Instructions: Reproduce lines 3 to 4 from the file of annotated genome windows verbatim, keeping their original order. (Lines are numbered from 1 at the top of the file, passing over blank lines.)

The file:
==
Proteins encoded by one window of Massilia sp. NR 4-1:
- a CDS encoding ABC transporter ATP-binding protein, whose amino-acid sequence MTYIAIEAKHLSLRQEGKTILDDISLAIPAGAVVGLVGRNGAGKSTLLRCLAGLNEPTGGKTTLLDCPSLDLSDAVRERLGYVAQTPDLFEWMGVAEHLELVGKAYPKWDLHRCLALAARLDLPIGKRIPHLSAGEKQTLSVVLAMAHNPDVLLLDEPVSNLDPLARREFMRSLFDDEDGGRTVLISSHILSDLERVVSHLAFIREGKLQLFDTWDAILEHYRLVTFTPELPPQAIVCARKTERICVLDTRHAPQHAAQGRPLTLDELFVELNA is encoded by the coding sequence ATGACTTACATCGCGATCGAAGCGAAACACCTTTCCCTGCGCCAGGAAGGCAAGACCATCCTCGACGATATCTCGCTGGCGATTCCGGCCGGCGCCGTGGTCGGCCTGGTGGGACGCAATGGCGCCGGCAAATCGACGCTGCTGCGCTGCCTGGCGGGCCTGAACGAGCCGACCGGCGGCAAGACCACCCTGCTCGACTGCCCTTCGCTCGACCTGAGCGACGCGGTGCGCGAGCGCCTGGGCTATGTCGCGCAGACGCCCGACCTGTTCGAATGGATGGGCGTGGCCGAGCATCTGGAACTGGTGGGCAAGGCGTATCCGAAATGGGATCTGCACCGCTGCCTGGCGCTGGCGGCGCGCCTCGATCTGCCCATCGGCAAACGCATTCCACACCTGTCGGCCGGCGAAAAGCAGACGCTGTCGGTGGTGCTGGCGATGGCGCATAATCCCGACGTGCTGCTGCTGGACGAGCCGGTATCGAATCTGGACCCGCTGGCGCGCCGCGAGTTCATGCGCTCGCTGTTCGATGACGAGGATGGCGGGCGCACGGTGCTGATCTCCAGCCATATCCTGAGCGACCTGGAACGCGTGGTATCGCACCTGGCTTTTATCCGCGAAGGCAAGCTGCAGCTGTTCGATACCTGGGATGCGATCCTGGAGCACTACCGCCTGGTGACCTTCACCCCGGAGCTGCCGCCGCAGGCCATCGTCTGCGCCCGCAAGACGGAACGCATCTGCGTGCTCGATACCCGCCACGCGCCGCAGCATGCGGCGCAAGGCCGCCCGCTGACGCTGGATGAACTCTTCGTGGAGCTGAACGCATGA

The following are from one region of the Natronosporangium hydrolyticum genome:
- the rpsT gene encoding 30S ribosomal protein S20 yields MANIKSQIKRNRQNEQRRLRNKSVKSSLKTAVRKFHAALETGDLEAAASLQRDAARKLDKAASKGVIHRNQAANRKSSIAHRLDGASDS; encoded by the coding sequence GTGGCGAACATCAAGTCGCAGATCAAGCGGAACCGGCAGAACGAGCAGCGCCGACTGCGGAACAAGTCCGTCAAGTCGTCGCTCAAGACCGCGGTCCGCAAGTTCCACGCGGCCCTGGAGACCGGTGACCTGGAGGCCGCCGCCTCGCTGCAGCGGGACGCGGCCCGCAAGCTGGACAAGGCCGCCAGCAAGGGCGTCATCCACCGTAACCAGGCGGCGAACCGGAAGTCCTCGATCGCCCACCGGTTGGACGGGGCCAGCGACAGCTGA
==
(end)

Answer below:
The following are from one region of the Natronosporangium hydrolyticum genome:
- the rpsT gene encoding 30S ribosomal protein S20 yields MANIKSQIKRNRQNEQRRLRNKSVKSSLKTAVRKFHAALETGDLEAAASLQRDAARKLDKAASKGVIHRNQAANRKSSIAHRLDGASDS; encoded by the coding sequence GTGGCGAACATCAAGTCGCAGATCAAGCGGAACCGGCAGAACGAGCAGCGCCGACTGCGGAACAAGTCCGTCAAGTCGTCGCTCAAGACCGCGGTCCGCAAGTTCCACGCGGCCCTGGAGACCGGTGACCTGGAGGCCGCCGCCTCGCTGCAGCGGGACGCGGCCCGCAAGCTGGACAAGGCCGCCAGCAAGGGCGTCATCCACCGTAACCAGGCGGCGAACCGGAAGTCCTCGATCGCCCACCGGTTGGACGGGGCCAGCGACAGCTGA